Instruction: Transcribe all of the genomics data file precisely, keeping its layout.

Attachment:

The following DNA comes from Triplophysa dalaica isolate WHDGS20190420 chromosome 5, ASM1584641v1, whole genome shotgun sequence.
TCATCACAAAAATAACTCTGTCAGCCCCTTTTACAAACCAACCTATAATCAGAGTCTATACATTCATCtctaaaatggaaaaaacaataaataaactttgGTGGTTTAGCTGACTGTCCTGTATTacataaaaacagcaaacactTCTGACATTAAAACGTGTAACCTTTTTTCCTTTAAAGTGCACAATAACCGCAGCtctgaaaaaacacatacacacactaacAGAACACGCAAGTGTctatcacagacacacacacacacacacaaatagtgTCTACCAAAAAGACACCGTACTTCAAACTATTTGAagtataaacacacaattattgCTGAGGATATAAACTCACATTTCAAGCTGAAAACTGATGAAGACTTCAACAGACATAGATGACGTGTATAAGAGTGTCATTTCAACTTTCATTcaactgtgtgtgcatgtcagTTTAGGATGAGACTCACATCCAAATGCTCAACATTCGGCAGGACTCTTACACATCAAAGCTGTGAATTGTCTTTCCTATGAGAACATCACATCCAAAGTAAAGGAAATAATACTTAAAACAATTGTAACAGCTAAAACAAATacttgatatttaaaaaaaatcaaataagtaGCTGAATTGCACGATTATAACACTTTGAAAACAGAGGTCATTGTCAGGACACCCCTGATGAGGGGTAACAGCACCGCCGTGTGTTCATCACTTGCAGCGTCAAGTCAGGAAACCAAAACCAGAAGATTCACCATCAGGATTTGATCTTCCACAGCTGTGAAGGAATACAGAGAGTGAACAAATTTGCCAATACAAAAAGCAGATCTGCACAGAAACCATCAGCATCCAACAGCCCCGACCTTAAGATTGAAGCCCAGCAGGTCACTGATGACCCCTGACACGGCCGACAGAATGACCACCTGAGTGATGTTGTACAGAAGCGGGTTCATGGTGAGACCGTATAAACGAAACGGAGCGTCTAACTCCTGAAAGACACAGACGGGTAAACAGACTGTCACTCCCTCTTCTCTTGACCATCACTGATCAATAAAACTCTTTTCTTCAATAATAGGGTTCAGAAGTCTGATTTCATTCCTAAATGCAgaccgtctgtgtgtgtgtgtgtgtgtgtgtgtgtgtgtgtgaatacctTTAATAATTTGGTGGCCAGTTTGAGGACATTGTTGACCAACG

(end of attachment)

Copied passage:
The following DNA comes from Triplophysa dalaica isolate WHDGS20190420 chromosome 5, ASM1584641v1, whole genome shotgun sequence.
TCATCACAAAAATAACTCTGTCAGCCCCTTTTACAAACCAACCTATAATCAGAGTCTATACATTCATCtctaaaatggaaaaaacaataaataaactttgGTGGTTTAGCTGACTGTCCTGTATTacataaaaacagcaaacactTCTGACATTAAAACGTGTAACCTTTTTTCCTTTAAAGTGCACAATAACCGCAGCtctgaaaaaacacatacacacactaacAGAACACGCAAGTGTctatcacagacacacacacacacacacaaatagtgTCTACCAAAAAGACACCGTACTTCAAACTATTTGAagtataaacacacaattattgCTGAGGATATAAACTCACATTTCAAGCTGAAAACTGATGAAGACTTCAACAGACATAGATGACGTGTATAAGAGTGTCATTTCAACTTTCATTcaactgtgtgtgcatgtcagTTTAGGATGAGACTCACATCCAAATGCTCAACATTCGGCAGGACTCTTACACATCAAAGCTGTGAATTGTCTTTCCTATGAGAACATCACATCCAAAGTAAAGGAAATAATACTTAAAACAATTGTAACAGCTAAAACAAATacttgatatttaaaaaaaatcaaataagtaGCTGAATTGCACGATTATAACACTTTGAAAACAGAGGTCATTGTCAGGACACCCCTGATGAGGGGTAACAGCACCGCCGTGTGTTCATCACTTGCAGCGTCAAGTCAGGAAACCAAAACCAGAAGATTCACCATCAGGATTTGATCTTCCACAGCTGTGAAGGAATACAGAGAGTGAACAAATTTGCCAATACAAAAAGCAGATCTGCACAGAAACCATCAGCATCCAACAGCCCCGACCTTAAGATTGAAGCCCAGCAGGTCACTGATGACCCCTGACACGGCCGACAGAATGACCACCTGAGTGATGTTGTACAGAAGCGGGTTCATGGTGAGACCGTATAAACGAAACGGAGCGTCTAACTCCTGAAAGACACAGACGGGTAAACAGACTGTCACTCCCTCTTCTCTTGACCATCACTGATCAATAAAACTCTTTTCTTCAATAATAGGGTTCAGAAGTCTGATTTCATTCCTAAATGCAgaccgtctgtgtgtgtgtgtgtgtgtgtgtgtgtgtgtgtgaatacctTTAATAATTTGGTGGCCAGTTTGAGGACATTGTTGACCAACG